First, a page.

CIA declassifies report on Israel’s nukes

The 1960 report defends Israel's nuclear ambitions, offers guidance on handling today's nuclear-hopefuls.

North Koreans rally in Kim Il Sung Square in Pyongyang in protest of the UN Security Council's threat of sanctions in response to North Korea's nuclear test in May. The December 1960 intelligence analysis of Israel's nuclear capabilities, which still has elements redacted, is interesting in today's context as the Obama administration confronts the nuclear weapon ambitions of North Korea and Iran.

"We do not believe that Israel will embark on the development of nuclear weapons with the aim of actually starting a nuclear war," reads the declassified 48-year-old CIA Special National Intelligence Estimate.

The estimate, publicly released June 5 by George Washington University's National Security Archives, continues, "Possession of a nuclear weapon capability, or even the prospect of achieving it, would clearly give Israel a greater sense of security, self-confidence and assertiveness."

"In any public announcement concerning their nuclear reactor program, the Israelis would almost certainly stress the peaceful nature of their efforts, but they would also, as time goes on, make plain that henceforth Israel is a power to be accorded more respect than either its friends or its enemies have hitherto given it," reads the estimate.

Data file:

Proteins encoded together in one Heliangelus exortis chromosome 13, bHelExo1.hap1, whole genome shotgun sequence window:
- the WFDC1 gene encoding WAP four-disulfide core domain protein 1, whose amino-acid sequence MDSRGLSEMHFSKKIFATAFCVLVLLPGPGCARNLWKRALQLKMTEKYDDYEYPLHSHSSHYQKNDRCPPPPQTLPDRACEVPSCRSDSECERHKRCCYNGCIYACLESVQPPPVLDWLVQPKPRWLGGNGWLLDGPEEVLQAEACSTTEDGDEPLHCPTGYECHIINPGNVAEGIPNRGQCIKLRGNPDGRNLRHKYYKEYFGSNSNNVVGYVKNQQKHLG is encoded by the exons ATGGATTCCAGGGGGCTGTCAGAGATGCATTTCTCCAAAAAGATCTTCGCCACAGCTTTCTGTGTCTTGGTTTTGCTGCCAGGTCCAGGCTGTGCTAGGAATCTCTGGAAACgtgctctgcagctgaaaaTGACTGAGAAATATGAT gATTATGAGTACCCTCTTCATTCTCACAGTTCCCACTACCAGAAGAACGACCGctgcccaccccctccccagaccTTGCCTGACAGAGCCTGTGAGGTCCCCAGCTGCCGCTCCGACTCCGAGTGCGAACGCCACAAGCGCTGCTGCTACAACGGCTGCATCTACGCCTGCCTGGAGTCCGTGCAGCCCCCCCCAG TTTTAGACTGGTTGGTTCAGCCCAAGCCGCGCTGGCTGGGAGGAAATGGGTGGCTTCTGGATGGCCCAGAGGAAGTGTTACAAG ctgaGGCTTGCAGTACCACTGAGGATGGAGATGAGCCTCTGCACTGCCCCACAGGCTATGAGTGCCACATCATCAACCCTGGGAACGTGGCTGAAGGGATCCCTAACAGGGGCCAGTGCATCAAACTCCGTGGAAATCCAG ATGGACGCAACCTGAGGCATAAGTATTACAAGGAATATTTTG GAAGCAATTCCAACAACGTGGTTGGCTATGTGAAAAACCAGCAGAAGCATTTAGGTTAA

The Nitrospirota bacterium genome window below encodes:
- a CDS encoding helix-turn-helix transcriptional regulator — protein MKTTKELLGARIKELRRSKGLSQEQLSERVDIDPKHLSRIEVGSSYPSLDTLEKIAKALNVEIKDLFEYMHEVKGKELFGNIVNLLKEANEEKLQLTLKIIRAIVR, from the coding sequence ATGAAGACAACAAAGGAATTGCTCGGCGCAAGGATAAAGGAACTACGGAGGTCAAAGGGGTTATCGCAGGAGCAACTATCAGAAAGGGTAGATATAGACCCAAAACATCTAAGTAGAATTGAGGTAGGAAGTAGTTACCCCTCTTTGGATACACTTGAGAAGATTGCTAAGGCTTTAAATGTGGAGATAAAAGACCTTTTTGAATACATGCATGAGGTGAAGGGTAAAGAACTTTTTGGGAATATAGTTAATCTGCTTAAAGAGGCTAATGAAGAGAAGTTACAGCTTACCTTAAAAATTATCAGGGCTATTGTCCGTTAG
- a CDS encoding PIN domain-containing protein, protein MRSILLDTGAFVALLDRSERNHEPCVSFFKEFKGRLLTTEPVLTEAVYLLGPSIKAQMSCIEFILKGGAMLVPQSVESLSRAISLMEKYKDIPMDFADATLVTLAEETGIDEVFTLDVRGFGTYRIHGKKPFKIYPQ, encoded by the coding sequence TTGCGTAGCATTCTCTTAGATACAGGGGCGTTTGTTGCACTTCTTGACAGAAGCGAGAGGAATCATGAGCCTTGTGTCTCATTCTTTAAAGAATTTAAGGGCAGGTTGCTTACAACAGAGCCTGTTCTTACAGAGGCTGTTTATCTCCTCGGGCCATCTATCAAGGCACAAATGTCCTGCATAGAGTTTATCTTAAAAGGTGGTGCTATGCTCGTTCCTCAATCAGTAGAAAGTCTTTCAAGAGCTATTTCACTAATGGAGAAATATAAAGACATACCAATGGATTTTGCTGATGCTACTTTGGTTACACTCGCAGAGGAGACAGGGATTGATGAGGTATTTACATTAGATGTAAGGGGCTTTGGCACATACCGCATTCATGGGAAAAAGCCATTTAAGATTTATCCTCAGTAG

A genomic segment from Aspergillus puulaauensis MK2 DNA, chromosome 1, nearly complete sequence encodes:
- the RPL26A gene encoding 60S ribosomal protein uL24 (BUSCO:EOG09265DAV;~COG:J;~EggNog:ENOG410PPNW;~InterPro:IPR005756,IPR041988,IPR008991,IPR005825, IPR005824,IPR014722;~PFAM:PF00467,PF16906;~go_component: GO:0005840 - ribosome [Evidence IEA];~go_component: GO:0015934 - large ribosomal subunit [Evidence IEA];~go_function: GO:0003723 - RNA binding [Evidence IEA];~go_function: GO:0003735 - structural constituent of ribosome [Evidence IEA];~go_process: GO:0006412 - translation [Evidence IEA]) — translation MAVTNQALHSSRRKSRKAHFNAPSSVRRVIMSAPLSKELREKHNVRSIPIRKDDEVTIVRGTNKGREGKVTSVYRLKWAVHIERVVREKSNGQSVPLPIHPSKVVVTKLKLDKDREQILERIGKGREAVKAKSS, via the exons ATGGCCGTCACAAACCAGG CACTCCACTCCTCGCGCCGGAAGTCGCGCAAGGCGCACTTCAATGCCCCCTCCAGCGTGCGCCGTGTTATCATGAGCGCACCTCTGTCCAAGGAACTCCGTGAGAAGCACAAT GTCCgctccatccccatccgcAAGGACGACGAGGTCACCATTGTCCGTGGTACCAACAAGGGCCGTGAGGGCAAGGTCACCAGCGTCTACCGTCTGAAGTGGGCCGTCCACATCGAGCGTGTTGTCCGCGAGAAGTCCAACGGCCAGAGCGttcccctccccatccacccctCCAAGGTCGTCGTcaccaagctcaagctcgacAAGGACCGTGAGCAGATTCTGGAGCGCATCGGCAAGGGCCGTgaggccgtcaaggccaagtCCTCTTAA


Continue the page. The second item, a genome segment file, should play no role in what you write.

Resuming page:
The December 1960 intelligence analysis, which still has elements redacted, is interesting in today's context as the Obama administration confronts the nuclear weapon ambitions of North Korea and Iran.

Does the understanding of why a friendly country seeks a nuclear weapon apply when the analysis involves two countries that are potential U.S. enemies? No, is the safe bet when public reaction is considered.

But shouldn't intelligence analysts recognize that friends - and potential foes - may have similar reasoning for nuclear ambitions: to deter potential invaders and to promote their standing among allies and enemies alike? Wouldn't that be worth understanding even in unpredictable and potentially unstable governments? It might when trying to talk them out of it - though it has to be noted that it didn't help with Israel, a stable ally.

The authors of the 1960 estimate suggest the possession of a nuclear weapon - in this case, Israel's - would be used to deter others from attacking it. "It probably would make it increasingly clear that an Arab attack on Israel would be met with nuclear retaliation," reads the estimate.

On the diplomatic side, however, the analysts saw that a nuclear weapon could also make a country more of a challenge. The estimate noted: "Israel would be less inclined than ever to make concessions and would press its interests in the area more vigorously."

That certainly rings true today for North Korea and Iran.

In another ironic twist, the estimate said Israel's enemy, the UAR (United Arab Republic, the then-combination of Egypt and Syria) "as a last desperate resort ... might try to destroy the Israeli program through preventive military action."

U.S. military experts today have argued that any Israeli attempt to knock out Iran's nuclear program would fail and create havoc. Back in 1960, American intelligence analysts believed that the main Arab leader attempting such an effort against Israel also would have been counterproductive. "Given present relative military capabilities," the estimate said, Gen. Gamal Abdel Nasser, UAR president, "would almost certainly realize that such military action would precipitate a war which he is likely to lose."

According to recent estimates, Israel has approximately 200 nuclear bombs and warheads.

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